Recently, I noticed almost overnight I was having problems with my internet connection. Something had changed because it wasn’t always so . . . .
While surfing the internet, my connection would just die. The pages would stop loading. I would have to reboot my router to solve the problem. This usually worked.
But sometimes it wouldn’t. So I would reboot it again. That would fix it.
Sometimes, if I simply waited long enough, then my connectivity would be restored. Whatever got “hung” simply became “unhung.”
It turns out I was having IPV6 problems. That means “Internet Protocol Version 6.” It is intended to replace IPV4. Standard ip addresses are in the format 255.255.255.255. Your computer has an IP address. Every internet-connected device has an address.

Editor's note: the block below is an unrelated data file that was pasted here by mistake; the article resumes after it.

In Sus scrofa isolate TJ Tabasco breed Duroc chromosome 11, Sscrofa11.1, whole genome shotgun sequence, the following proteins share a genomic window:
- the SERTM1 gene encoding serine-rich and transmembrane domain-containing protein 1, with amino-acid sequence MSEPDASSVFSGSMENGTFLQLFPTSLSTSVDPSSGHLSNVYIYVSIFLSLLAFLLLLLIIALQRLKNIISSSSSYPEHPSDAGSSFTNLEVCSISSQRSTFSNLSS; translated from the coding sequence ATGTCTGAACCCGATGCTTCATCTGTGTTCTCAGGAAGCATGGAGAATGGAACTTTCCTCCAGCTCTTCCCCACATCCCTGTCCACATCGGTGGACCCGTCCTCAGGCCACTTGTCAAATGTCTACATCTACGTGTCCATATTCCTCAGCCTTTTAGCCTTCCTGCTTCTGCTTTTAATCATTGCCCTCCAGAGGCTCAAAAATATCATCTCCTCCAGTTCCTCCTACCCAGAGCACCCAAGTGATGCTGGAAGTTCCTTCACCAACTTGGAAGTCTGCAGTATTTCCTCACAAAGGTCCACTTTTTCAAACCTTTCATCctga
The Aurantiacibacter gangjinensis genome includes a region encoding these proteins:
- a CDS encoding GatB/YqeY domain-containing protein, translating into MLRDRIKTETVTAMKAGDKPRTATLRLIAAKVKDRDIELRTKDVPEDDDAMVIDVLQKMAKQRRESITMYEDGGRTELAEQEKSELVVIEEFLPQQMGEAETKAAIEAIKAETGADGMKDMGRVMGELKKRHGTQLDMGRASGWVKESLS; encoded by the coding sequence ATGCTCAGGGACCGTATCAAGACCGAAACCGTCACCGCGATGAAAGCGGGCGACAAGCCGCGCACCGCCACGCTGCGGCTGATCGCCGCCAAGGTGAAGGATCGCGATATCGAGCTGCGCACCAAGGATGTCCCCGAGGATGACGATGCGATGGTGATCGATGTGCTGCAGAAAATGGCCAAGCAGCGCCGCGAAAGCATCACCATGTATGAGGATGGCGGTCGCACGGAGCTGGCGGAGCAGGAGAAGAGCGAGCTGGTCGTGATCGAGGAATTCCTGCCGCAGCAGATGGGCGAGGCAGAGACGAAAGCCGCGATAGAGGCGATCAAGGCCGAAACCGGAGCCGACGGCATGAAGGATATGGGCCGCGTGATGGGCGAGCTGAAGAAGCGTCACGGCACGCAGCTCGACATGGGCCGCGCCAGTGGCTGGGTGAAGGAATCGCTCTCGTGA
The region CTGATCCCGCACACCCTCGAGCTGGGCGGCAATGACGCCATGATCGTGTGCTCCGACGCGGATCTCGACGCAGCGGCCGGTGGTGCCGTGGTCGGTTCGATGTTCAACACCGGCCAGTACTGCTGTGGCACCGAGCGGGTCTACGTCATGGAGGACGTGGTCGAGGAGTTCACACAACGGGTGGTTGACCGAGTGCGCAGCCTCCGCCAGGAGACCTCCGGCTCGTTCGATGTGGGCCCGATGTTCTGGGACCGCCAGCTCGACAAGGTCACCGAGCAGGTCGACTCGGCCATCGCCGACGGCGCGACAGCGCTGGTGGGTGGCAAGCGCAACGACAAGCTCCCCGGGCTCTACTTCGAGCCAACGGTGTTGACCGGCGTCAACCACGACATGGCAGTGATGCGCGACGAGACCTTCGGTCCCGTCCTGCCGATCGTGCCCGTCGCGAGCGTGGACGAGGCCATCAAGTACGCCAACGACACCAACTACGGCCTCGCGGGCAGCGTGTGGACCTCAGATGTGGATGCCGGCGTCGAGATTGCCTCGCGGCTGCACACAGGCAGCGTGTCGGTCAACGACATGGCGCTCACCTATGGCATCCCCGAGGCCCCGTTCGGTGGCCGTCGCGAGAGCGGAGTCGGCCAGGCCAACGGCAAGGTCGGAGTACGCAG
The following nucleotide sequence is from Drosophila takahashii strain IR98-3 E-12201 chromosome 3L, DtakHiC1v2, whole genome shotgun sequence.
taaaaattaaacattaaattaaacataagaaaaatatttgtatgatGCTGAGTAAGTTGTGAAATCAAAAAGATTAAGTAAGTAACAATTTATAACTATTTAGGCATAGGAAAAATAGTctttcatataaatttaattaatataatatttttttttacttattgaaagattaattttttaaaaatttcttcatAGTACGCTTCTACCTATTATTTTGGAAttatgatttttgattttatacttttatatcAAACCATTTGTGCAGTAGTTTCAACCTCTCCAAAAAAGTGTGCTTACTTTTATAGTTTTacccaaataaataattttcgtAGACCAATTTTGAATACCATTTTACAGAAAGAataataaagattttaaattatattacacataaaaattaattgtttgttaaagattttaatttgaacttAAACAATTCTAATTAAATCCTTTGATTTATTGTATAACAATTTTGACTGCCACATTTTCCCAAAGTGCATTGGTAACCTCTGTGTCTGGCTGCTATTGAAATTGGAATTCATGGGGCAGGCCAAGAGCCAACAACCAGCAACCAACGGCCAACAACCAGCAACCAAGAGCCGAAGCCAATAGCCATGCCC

But there are so many devices being connected that we are running out of unique addresses. IPV6 is supposed to remedy this problem. IPV4 has room for 4.3 billion addresses (4.3 x 10^9), but IPV6 has room for 3.4 x 10^38.
That’s practically infinity these days.
Anyway, as it turned out, my internet service provider upgraded my connection from IPV4 to IPV6. My router was incapable of properly supporting IPV6, so it would hang every so often. I had to replace it with one that was IPV6-capable. That fixed the problem.
One way to test whether your network is IPV6 compatible is by running tests. Here are two websites that offer two different tests. Both check your IPV6 connectivity. It’s good to run both.
The tests run automatically when you load the website:
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